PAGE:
Urgent action needed to prevent maternal obesity

Urgent action needed to prevent maternal obesity

The European Commission funded DORIAN (Developmental ORIgins of healthy and unhealthy AgeiNg: the role of maternal obesity) consortium today published a report revealing that children of obese mothers are more likely to suffer a stroke, develop heart disease or get type 2 diabetes.

It says more than half (53%) of all adults in the European Union are now either overweight or obese. Obesity, which presents even greater health risks than being overweight, currently affects one in six adults (17%) in the EU, an increase from one in eight a decade ago, with considerable variations between countries.

The DORIAN project aimed to generate a better understanding of the basic mechanisms of early life development and ageing, with the aim of improving health and quality of life during the entire life course.

It investigated and analysed the impacts of maternal obesity on the process of ageing, and its effects on children throughout their lives. A team from the University of Helsinki followed 13,000 subjects from birth in the 1930s-40s until the present age of 60-70 years. It showed that the likelihood to develop cardiovascular and cerebrovascular diseases, or type 2 diabetes during adulthood, was greater in people born to mothers who were overweight during their late pregnancy.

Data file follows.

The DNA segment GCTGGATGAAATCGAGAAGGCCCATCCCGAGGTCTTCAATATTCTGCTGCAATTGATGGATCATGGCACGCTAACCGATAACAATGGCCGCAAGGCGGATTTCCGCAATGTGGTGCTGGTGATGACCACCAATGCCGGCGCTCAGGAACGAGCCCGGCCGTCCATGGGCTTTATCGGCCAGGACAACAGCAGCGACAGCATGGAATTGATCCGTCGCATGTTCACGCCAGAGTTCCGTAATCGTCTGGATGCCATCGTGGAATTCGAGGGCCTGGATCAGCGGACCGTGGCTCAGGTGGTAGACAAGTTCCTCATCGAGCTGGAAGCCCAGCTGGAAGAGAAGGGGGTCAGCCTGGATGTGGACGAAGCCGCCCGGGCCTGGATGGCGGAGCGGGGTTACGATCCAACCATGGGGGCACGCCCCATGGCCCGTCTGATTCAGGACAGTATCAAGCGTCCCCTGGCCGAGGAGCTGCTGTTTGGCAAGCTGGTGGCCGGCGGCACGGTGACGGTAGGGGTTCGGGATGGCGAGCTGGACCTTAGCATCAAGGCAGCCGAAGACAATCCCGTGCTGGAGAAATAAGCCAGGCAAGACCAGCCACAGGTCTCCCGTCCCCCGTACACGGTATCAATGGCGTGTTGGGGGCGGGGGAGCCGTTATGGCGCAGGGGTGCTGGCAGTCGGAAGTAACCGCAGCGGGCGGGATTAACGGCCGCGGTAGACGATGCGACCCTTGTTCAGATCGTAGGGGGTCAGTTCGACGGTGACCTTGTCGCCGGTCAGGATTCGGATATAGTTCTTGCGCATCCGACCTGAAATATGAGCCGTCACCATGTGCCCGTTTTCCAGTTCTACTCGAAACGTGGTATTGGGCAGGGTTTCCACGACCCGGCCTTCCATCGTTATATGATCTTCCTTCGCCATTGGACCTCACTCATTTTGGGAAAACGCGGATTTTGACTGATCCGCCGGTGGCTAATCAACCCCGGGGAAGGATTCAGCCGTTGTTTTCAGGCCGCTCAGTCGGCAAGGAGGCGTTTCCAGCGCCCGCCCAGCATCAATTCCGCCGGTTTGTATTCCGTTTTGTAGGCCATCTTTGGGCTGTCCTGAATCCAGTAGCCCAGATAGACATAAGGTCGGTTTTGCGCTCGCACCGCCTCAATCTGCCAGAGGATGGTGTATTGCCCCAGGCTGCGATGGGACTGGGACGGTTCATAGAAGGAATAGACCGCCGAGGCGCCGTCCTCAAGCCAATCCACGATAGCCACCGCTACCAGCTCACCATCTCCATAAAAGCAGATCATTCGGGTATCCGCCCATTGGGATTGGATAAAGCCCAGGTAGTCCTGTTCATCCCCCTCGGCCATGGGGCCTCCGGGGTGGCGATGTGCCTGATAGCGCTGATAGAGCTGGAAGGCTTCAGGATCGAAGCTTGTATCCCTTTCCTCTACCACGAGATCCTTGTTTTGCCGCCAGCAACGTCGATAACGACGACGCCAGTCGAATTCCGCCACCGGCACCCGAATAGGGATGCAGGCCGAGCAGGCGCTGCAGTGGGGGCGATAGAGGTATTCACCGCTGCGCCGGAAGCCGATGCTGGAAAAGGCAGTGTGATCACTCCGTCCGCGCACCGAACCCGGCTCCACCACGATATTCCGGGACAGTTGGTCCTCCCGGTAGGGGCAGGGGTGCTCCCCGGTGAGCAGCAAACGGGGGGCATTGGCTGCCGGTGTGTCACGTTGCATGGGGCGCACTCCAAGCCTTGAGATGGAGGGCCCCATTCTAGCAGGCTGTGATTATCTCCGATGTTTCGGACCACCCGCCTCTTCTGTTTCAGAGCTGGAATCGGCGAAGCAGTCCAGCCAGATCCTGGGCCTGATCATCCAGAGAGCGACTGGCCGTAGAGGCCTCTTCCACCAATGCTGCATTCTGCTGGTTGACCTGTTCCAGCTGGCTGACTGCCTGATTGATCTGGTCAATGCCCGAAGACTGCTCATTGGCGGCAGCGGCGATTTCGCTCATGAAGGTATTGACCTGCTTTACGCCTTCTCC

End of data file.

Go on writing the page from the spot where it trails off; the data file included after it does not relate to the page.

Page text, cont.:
Detailed analysis of 90 mothers and their children has revealed that the metabolic profile, body weight, and cardiac development in children are influenced by the association of pre-pregnancy overweight combined with weight gain during pregnancy, and by maternal weight and blood glucose control at the end of pregnancy. The weight gain occurring between consecutive pregnancies (commonly observed in women) also affects these factors.

And a team from the University of Edinburgh found that women with obesity eat a diet richer in saturated fats and poorer in micronutrients (vitamins, minerals) during pregnancy compared with lean women. In addition, using a preclinical model the investigators found that the placenta of mothers eating a high fat diet offered weakened protection to the foetus against the circulating stress hormone cortisol; and consequently, foetal growth is reduced and these offspring are more likely to suffer mood disorders in adulthood.

Dr Patricia Iozzo from the Institute of Clinical Physiology at Italy's National Research Council said: “Policy makers must draft guidelines for diet during pregnancy, and mental health support for pregnant women must be improved.

“The DORIAN project has underlined the importance of preventing obesity in pregnancy, preventing excess weight gain during pregnancy, and also maintaining healthy diet without too much fat, all of which can have short and long term effects on the health of the mother and her child.

“In the context of maternal-offspring health, attention should be devoted to the prevention of overweight and obesity among young girls, representing ‘tomorrow’s mothers’. Targeted strategies are also needed to ensure pregnant women do not add excess weight and protect their physical and mental health, and that of their children.”

By Mark Gould,

OnMedica, Tuesday 17 February 2015

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